• Fabric Batting (like this one from Hobby Lobby. I happened to use this kind because I had it leftover from quilts, but you don't need to get the most expensive kind)
  • Hot Glue Gun and Glue (lots!)
  • 2 Widths of Manila Rope (I needed two of the 1/4 size and one of the larger;I got mine at Home Depot: Everbilt Manila Rope 1/4" x 50'). I used the 1/4" width and the next size up for the finishing pieces. This was the same type of rope I used for the Nautical Hardware Tutorial.


Process In Detail For Those Who Like to Read:


1. "Upholster" the Seat of the Chair

  1. Apply a layer of Modge Podge to the seat of the chair.
  2. Place the fabric batting on top of the Modge Podge. Trim around the ends.
  3. Put more Modge Podge on top of the batting.
  4. Place your fabric on top of that layer (come to think of it, this is sort of like making lasagna).
  5. You have a choice now. You can trim your fabric a bit (I would leave an extra 1.5" or so from the edge) or you can leave it as it is (and that's what I did because I was afraid this whole process might now work and I wanted to be able to preserve the fabric).
  6. Using a combination of hot glue, modge podge, and/or any other appropriate adhesive, wrap your fabric ends around the sides and attach them to the bottom of the chair. Just make it stick-how much glue or time you need will probably depend, so just see what works here. You can see how mine worked out in the LAST process picture below.
2. "Upholster" the Back of the Chair 
  1. Now you need to tackle the back side of the back of the chair, which is tricky because of that big metal bar. What I did was try to surround the bar with some bunched-up batting to try to even the size out. It worked okay. I'm sure there's a better solution, but that's what I did. After that, proceed as below.
  2. Follow steps 1-4 above (now, I had enough fabric that I was able to drape mine over the whole chairback and could work with that single piece. If you need to use two separate pieces, just apply them separately).
  3. TRIM around the ends. This got a little tricky because it was scary to trim too close to the chair for fear that there would be a huge gap, so I erred on the side of not trimming too close, which I regretted later because there was too much fabric to deal with. So don't be scared to trim closely. Remember, you can cover up little mistakes later with the rope.
  4. Once both sides have fabric applied, it's time to finish the chair-back around the edges with rope (I like this part because I get to hide my many mistakes). Using your wider width rope and your hot glue gun, glue along the edge of the chair where both sides of the fabric meet. Go all the way around.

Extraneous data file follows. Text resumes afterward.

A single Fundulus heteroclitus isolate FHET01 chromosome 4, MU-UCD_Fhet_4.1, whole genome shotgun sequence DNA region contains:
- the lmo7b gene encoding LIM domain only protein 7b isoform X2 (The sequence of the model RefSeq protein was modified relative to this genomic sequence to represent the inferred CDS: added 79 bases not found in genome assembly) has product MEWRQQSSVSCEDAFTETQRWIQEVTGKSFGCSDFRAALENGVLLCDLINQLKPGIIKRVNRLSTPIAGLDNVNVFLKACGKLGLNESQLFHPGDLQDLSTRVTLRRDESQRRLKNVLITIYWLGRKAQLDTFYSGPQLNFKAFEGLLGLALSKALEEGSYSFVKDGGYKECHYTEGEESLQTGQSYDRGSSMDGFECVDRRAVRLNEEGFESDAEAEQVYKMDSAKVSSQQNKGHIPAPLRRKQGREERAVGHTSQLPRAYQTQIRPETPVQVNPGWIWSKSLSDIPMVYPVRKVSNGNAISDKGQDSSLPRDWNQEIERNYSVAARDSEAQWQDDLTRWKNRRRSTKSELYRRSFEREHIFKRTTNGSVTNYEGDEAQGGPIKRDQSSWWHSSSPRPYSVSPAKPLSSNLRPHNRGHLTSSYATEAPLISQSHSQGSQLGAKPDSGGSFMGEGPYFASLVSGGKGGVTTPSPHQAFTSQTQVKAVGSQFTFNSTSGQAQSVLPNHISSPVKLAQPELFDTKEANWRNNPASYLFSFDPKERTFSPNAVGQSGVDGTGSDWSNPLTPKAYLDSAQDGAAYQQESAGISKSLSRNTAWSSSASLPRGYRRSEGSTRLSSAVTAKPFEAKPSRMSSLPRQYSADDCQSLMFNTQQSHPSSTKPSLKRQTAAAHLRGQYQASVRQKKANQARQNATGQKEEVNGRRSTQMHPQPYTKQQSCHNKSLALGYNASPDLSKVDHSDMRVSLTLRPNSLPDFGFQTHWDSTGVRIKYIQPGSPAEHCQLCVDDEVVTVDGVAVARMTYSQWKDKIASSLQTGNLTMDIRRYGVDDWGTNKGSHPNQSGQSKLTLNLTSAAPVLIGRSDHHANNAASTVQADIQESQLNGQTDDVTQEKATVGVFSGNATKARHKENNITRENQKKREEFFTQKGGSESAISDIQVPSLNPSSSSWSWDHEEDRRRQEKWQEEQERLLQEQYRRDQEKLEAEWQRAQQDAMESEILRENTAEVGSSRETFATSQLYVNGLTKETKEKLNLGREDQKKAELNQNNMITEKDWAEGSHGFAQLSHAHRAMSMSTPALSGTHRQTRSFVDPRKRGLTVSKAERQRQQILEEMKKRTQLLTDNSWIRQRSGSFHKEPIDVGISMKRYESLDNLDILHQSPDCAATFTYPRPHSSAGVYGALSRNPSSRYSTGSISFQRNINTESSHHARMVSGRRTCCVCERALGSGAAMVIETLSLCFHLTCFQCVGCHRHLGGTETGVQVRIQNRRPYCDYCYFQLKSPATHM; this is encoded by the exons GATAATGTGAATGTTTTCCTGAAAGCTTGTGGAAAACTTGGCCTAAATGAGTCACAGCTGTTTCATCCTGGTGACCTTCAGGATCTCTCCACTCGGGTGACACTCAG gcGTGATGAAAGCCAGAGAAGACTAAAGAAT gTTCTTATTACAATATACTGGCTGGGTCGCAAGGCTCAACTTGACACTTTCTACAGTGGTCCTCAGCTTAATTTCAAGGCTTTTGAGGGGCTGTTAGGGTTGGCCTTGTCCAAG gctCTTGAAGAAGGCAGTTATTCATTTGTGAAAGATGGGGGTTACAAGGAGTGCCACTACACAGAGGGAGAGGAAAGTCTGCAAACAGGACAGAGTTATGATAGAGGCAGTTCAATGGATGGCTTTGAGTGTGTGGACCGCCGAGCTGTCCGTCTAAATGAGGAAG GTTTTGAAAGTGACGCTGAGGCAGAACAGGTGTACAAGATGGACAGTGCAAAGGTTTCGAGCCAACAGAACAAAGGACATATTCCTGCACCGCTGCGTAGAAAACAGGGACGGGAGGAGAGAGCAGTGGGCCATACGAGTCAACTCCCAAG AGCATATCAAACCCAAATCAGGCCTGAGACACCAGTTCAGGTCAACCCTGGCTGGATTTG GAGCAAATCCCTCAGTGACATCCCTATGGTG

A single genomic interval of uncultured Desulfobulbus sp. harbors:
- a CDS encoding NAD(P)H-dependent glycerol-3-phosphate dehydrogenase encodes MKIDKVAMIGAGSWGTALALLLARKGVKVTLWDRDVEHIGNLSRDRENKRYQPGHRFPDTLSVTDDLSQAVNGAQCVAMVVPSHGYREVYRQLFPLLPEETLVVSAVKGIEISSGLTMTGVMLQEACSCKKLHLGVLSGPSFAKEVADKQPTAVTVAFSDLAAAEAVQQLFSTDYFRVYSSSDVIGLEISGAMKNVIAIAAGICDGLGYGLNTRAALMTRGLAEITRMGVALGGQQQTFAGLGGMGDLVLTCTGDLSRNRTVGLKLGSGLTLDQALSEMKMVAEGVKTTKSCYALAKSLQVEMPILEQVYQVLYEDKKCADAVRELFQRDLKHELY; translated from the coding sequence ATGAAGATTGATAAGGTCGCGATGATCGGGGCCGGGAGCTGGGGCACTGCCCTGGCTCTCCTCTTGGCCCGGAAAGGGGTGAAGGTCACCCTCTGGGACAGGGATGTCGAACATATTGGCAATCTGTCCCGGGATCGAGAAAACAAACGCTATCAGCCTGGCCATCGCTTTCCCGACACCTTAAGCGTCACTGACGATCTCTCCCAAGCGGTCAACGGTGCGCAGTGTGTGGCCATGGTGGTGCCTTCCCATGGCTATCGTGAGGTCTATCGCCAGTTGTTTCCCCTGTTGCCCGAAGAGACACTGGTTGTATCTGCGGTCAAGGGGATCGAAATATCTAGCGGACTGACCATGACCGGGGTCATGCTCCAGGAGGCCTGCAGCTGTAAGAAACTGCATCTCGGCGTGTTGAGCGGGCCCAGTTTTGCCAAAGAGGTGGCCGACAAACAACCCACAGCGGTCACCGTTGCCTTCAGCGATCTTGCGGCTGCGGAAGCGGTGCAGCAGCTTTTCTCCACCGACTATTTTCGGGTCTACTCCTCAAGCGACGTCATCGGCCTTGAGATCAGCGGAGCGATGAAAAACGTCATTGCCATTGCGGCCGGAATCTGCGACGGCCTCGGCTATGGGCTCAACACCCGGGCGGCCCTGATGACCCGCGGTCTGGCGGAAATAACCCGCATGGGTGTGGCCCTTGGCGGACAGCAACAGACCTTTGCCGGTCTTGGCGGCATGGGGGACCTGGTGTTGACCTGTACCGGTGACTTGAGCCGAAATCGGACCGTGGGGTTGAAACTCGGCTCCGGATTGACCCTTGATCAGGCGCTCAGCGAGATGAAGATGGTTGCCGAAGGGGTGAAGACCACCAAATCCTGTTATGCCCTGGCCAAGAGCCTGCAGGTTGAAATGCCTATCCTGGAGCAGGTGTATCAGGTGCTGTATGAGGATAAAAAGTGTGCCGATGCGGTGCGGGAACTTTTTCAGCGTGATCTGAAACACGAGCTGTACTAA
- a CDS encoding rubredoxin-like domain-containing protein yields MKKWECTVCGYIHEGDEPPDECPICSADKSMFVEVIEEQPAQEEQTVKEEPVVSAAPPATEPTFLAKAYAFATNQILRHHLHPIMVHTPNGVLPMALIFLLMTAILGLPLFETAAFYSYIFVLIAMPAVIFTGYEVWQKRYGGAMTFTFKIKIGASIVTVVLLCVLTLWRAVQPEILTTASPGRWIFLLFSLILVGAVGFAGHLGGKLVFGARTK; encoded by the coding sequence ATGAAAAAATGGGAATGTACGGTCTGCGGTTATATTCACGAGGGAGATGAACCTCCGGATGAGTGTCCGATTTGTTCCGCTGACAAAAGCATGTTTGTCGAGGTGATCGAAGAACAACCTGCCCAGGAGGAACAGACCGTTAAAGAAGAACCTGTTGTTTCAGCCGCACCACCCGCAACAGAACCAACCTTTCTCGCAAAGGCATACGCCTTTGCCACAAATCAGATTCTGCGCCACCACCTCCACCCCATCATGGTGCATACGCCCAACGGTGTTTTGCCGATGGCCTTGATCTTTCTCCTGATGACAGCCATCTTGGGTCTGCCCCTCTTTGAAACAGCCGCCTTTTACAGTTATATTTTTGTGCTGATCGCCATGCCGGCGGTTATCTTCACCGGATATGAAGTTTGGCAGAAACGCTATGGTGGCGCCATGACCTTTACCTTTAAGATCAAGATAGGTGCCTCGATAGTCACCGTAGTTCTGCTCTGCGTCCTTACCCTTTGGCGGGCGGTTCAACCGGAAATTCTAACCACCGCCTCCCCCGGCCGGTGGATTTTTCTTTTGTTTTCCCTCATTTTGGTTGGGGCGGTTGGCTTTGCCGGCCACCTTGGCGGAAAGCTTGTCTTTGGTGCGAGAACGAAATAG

3. Wrap the Metal Portions with Rope
  1. This is really just like it sounds. Simply apply hot glue, the start wrapping the rope. This is the spot where you'll probably end up getting burned a few times :). Wrap wrap wrap wrap and continue to wrap for a while. It was also somewhere around here I ran out of rope.
4. Find Your Mistakes and See if You Can Cover Them Up
  1. The cool thing about this rope is that it's really good at "smushing" together and covering mistakes. So at this point I just looked around the edges of the chair for gaps that weren't filled, and I just hot glued rope right into them. I did it A LOT. I think you'll be able to see in the pics. 

 

Process In Pics For The Visual Learners:








So if you have a weird DIY {and free stuff} obsession like me, this just may be the project for you! Take it or leave it, I hope this post gave you some enjoyment at least.


But that's not the last you'll be seeing of these chairs, I'm sure. Remember, there are at least 11 more! So here's where you come in. IDEAS! What would you do with them? Please, help! I need some more inspiration coming my way :)

9 comments:

  1. What a cute idea! As for the rest of them, why not invite your mom friends over, ask them to bring fabric and rope and have a "make it take it" chair design party:)

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    Replies
    1. That's an awesome idea! Because even if I did have the time (or energy) to finish them all, what the heck would I do with them?! Love this. Will have to see if I can round up some crafters! Anyone in the CT area? Let me know!!

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  2. Wow! What a fantastic make-over! Whodathunk? So creative!

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  3. I wouldn't use rope at all if I were doing it, I don't like the texture or feel. Also, my cats would LOVE to scratch their claws on the rope wrapped legs, some scratching posts are wrapped with sisal rope. To hide the legs, you could possibly mod podge some paper or fabric on the legs; alternately, you could paint them with non-spray acrylic paint (sand, prime, paint, finish coat). After it dries, you could perhaps splatter the legs with other color paints to add visual interest, add texture, add color, and/or hide the brush strokes. Maybe add glitter to the paint, no one would notice any brushstrokes if they're glittery. Or live with possible brush strokes. Maybe find a way to dip each leg in paint and dry upright. To hide the seams of the fabric on the top and seat, you could glue some braid or other woven trim down or use lace, or ribbon. Maybe some sequin trim. Really, so many options!